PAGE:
Mags & Fags on Elgin was my favourite all along, not because of (Cuban) cigars or anything like that, but for the sheer number of magazines and newspapers that it carried from around the world. During the 1980’s and early 1990’s the magazine store even kept provincial and regional newspapers from around Canada, various USA States, as well from Africa (Al-Ahram, Egypt), the Middle East (Kayhan, Iran) and South East Asia. Gradually, over the years with the advent of the internet, the demand for newspapers declined, as did their availability at Mags & Fags. However, it remained the preeminent magazine store in Ottawa.

Mags & Fags before the recent transformation. Now the magazine section is confined to the shelf area shown at left. Photo: Mags & Fags.

Mags & Fags before the recent transformation. Now the magazine section is confined to the shelf area shown at left. Photo: Mags & Fags.

The store has undergone a major transformation, and the entire magazine holding is now on one side of the wall, and not as dominant as it once was. Almost 80% of the shop is now dedicated to specialty cards and gift items. I lamented this change to one of the store managers on duty recently, who told me that sales of magazines and newspapers have declined substantially because of their on-line availability. The exceptions, though, are luxury and specialty magazines covering travel, fashion, history, as well as arts, culture and science. Some of these magazines are incredibly beautiful and bold and, because of demand, continue to generate adequate revenues, keeping the magazine section robust.

The Saturday Evening Post, one of my regular monthly investments for its great features as well as wonderful health gems.

The Saturday Evening Post, one of my regular monthly investments for its great features as well as wonderful health gems.

Among the specialty or luxury print magazines that I came across this weekend at Mags & Fags, is the current July-August issue of Hong Kong’s “Arts of Asia” which carries an elaborate piece on the Aga Khan Museum with a collection of fantastic photos from the museum’s Islamic Art collection (for on-line piece, please click on first image shown below, but note that the downloadable PDF file available via the second column of the “editorial” page is huge at 15MB).

Earlier, I had purchased the May 2015 issue of the Canadian “Azure” magazine dedicated to the City of Toronto, with a nice piece on the Aga Khan Museum and the Ismaili Centre (for on-line article, please click on second image below).

While I am happy to provide readers with links to the on-line articles, on a personal note I would say that the on-line versions do not do justice to their print counterparts which are alluring, and a joy to turn and read from page to page, and cover to cover. The magazines I have listed should be available at good magazine stores or newsagents in your area, and I might add that Chapters-Indigo has expanded its magazine section considerably in the last few years. The cover price of Arts of Asia is US$20.00 (selling in Ottawa for C$21.00), and Azure is under $10.00.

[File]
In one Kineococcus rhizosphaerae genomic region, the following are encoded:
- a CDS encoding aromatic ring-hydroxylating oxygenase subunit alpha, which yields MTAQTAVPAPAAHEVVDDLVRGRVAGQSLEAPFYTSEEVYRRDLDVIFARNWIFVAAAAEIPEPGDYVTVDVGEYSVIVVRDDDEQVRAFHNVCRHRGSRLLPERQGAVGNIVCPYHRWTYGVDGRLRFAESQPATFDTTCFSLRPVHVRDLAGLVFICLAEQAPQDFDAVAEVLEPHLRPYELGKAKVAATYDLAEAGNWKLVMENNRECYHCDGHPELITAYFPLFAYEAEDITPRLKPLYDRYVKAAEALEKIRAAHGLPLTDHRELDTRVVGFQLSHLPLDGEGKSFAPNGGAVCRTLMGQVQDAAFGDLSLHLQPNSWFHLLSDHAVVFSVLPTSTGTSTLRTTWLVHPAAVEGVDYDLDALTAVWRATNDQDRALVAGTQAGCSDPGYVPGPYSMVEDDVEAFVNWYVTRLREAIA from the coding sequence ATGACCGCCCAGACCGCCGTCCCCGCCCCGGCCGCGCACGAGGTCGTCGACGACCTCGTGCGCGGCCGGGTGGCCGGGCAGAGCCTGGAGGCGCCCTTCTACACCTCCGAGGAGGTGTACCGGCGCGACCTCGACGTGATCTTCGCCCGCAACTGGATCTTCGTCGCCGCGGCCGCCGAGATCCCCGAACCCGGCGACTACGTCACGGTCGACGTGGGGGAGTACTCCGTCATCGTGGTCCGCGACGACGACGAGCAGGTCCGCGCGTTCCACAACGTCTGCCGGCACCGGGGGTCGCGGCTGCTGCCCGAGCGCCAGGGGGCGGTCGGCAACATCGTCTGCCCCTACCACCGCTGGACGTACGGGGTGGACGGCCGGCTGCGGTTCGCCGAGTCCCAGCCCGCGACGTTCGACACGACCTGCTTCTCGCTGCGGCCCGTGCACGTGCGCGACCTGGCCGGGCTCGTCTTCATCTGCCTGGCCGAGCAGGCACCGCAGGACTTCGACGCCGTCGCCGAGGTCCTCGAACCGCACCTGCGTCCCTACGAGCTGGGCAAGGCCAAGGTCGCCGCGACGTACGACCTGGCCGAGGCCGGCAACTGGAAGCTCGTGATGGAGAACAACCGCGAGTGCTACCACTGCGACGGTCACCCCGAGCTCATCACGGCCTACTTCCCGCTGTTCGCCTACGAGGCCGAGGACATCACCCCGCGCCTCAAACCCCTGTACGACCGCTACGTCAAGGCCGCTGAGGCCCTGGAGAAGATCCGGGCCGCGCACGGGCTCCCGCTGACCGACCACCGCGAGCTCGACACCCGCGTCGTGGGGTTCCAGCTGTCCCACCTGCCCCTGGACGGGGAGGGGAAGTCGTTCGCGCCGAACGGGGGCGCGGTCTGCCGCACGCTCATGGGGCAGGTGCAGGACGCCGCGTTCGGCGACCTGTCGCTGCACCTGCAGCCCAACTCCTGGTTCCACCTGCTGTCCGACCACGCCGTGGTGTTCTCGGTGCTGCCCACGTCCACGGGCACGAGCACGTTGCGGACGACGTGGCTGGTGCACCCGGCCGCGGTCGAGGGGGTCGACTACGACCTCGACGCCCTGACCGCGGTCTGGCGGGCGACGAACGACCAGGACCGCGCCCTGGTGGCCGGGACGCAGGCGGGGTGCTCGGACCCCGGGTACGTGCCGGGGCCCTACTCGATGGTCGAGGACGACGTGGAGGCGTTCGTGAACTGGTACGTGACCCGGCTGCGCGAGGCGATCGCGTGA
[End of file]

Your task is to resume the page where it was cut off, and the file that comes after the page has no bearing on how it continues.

My weekly rendezvous with magazines and newspapers at Mags & Fags, the Globe and Chapters-Indigo will continue, and I hope to provide readers with information on outstanding print magazines that carry fine pieces on the Aga Khan Development Network and its agencies, as well as the Ismaili Imamat and the admirable Ismaili community, of which I am a proud member. To familiarize yourself with the Ismailis and His Highness the Aga Khan, please visit the websites, and An outstanding resource and referral blog for all things Ismaili is, a private initiative.

Please click on image to visit Arts of Asia. Then click on link

Please click on image to visit Arts of Asia website. Then click on link July-August 2015 article “THE AGA KHAN MUSEUM OPENS IN TORONTO” on second column of Editorial section to download complete PDF article (15mb).


Please click on image for the Spectacular Aga Khan Museum and the Ismaili Centre

Please click on image for article “The Spectacular Aga Khan Museum and the Ismaili Centre.”

Date posted: August 8, 2015.
Last updated: August 9, 2015.


We welcome your feedback. Please click on Leave a comment. For articles posted on this blog since its founding, please click on Table of Contents (2009–2015).

Ottawa Bait ul-Ilm Students Share a Journey Through Encounters with the Jamat

The recent Encounters showcase by Ismaili students of Ottawa generated great feedback from members of the Jamat. One visitor commented:

“Congratulations to every single member of the BUI team. It is wonderful to conceptualize the brand of AKDN and other Imamat Institutions right at the youngest stage of  Ismaili kids. Well done!”

PLEASE CLICK: Sharing a journey through Encounters with the Jamat

Please click to read the Encounters Showcase article.

A section of the exhibit which was held at the beautiful Ottawa jamatkhana. Please click on image to read the  article.